372nd Mobile Public Affairs Detachment
Story by 1st Sgt. Ryan Matson

Date: 04.01.2019
Posted: 04.01.2019 14:58
News ID: 316453
Sullivan News Camera Man

As they say, very few things in life are certain - death and taxes being foremost on that list.

Another safe bet is that wherever Sgt. David Graves can be found, Sgt. 1st Class Daniel Sullivan is sure to be nearby.

For the past 10 years, the two broadcast journalists with the 372nd Mobile Public Affairs Detachment “Ghostwriters” from Nashville, Tennessee, have literally been, inseparable.

“Sgt. 1st Class Sullivan has a twin named Patrick,” Graves said. “He and I are closer, in terms of brotherly tendencies, than he and his own twin. We’re essentially the same person, except he’s six inches taller.”

Sullivan echoed the sentiment.

“I would describe our relationship as a brotherhood,” Sullivan said. “He’s literally listed as my brother on Facebook.”

The journey that carried these two Soldiers through three deployments and 20 countries together began at the airport in Columbus, Ohio, back in 2009. The two were preparing for a deployment with the 367th MPAD to Southern Iraq in support of the 34th Infantry Division from 2009-10.

“He was Spc. Sullivan then, and he had some things going on,” Graves recalled. “He had been on a deployment. He squared me away. He took me under his wing, and he set me on the right path.”

Graves had just gotten back from basic training at Fort Jackson, South Carolina, and then attended his advanced individual training to become a broadcast journalist in the Army at Fort Meade, Maryland, just like his mentor, Sullivan.

The two Soldiers were roommates leading up to and during the deployment, which set the precedent for the next 10 years to come. After the deployment to Iraq, Graves volunteered for a deployment to Afghanistan and Qatar in late 2010 with the Armed Forces Network. Sullivan was not far behind, and joined him on that mission after another person dropped out. Finally, the two deployed to Kuwait for nine months from 2016-17.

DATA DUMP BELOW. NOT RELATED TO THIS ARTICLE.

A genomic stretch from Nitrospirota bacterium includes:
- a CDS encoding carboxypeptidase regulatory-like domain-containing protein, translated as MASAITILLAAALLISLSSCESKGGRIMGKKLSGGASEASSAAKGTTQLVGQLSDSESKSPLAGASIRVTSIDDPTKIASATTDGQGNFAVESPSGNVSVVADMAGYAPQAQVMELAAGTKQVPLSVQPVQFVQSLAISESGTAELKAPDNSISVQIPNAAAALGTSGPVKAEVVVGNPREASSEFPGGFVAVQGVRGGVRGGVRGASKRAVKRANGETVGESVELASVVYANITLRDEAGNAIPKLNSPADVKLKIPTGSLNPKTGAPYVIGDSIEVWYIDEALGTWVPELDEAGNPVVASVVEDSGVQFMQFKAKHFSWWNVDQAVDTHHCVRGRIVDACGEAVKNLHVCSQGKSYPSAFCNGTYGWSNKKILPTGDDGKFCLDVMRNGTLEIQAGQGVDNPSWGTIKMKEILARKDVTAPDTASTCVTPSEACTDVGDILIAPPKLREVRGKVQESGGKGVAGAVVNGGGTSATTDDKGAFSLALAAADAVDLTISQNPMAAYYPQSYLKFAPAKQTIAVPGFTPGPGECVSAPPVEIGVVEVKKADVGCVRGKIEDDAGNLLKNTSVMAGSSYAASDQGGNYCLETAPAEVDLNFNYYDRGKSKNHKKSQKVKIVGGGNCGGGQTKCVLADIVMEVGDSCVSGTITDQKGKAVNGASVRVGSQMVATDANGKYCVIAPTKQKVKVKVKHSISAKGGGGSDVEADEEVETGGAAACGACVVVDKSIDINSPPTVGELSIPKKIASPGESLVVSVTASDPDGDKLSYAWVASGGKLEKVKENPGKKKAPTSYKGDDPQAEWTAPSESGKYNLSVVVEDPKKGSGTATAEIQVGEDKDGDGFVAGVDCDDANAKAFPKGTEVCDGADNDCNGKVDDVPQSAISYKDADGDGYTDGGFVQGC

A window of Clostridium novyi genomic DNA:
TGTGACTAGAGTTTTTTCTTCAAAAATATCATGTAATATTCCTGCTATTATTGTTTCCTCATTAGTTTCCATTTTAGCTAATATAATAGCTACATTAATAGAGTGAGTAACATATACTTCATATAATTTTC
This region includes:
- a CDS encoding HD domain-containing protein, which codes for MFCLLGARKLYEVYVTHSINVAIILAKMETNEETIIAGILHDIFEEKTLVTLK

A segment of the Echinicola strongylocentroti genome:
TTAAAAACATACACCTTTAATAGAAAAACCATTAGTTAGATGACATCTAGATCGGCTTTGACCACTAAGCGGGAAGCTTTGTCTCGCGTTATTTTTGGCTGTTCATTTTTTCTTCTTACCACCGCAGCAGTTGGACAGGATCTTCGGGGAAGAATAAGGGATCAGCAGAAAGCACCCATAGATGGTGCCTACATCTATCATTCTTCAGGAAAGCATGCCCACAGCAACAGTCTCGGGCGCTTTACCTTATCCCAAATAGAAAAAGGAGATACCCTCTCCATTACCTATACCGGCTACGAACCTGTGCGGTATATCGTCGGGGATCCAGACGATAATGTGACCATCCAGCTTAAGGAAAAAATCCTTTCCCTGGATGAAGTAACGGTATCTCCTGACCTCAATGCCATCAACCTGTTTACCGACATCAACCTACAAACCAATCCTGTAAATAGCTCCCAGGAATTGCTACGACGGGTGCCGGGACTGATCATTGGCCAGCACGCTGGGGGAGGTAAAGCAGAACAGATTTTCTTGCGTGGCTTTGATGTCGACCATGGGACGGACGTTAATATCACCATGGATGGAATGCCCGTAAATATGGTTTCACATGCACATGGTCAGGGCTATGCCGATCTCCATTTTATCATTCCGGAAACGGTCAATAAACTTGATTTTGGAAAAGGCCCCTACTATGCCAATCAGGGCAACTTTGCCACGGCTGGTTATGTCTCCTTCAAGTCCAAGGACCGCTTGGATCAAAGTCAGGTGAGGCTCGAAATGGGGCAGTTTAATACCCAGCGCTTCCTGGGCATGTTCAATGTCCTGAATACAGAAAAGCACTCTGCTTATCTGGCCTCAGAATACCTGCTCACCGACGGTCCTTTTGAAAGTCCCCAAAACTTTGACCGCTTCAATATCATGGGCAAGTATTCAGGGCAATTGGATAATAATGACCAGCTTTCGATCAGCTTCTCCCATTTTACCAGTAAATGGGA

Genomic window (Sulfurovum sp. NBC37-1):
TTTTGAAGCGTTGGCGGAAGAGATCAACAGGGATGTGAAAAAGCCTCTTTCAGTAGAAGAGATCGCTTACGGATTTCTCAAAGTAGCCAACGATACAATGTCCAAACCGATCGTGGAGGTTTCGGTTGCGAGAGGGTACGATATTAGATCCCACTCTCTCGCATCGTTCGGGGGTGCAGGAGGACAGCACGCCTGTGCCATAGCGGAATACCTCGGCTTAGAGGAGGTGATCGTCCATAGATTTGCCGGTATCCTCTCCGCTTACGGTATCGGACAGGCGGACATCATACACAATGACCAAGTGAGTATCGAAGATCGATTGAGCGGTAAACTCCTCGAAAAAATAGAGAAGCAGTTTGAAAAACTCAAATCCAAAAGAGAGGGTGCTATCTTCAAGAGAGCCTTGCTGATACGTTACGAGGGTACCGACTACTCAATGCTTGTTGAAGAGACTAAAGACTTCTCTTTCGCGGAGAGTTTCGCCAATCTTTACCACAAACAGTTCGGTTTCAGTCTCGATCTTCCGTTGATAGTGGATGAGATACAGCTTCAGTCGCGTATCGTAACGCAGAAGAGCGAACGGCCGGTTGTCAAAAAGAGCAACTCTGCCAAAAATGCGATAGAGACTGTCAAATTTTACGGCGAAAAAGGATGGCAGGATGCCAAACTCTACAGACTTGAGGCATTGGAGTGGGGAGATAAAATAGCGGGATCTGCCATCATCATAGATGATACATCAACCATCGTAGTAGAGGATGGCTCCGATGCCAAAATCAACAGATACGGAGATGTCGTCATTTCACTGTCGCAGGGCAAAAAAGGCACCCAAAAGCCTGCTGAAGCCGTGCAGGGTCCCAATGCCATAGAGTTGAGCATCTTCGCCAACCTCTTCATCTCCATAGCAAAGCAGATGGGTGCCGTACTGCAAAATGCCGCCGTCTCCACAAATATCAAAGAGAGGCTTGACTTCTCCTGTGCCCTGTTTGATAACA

“We’re great friends because we have a ton in common,” Sullivan said. “We have the same terrible sense of humor, ability to overcome less-than-ideal situations, and common interests outside of work. Plus, we’ve never been in a fight.”

That’s not to say the two have not endured tough times together. There have been countless long training days, demanding missions through brutal terrain, long lonely spans away from home, marriages, divorces and children. But through it all they have leaned on one another.

“We really balance off each other,” Graves said. “When I’m down, he always has a way to pick me back up. When I went through my divorce, he was right there. He’s always been somebody that will support me, but most of all he’s honest with me. He won’t just say what I want to hear. If I’m in the wrong, he gets on me. He keeps me on the straight and narrow and I try to do the same for him. We keep each other balanced.”

The journey has continued into the civilian world, too. Despite not having a journalism degree at the time, Graves was able to land a job as a photographer with local Nashville news station Fox 17.

“I wouldn’t have that job if it wasn’t for the Army,” Graves admitted. “Journalism is usually a degree-only field, but I was fortunate enough to get an interview. My boss said ‘You don’t have a degree – I don’t know if I can hire you.’ I said, ‘That’s understandable, but just take a look at my real-world experience.’ I showed him what I had done in the Army.”

Fate was on Graves’ side. His boss, Bob Shrader, knew Graves could do the job in the civilian world, mostly because Shrader had also done the job in the military. Shrader had served as a public affairs Soldier in the 1980’s and took a chance and brought the young Soldier on board.

And, as in every other chapter of Graves’ life, Sullivan was soon right beside him.

“I started working at Fox, and he was doing a job he really didn’t enjoy on the civilian side,” Graves said. “I said, hey man, we’ve got openings – you’ve got a degree in journalism, come work with me, you’ll love it.”

In 2016, just as Graves had joined Sullivan in their military journey, Sullivan joined Graves in their civilian careers. It was almost as if the two friends were destined to wind up together.

“It really is a double life,” Graves said.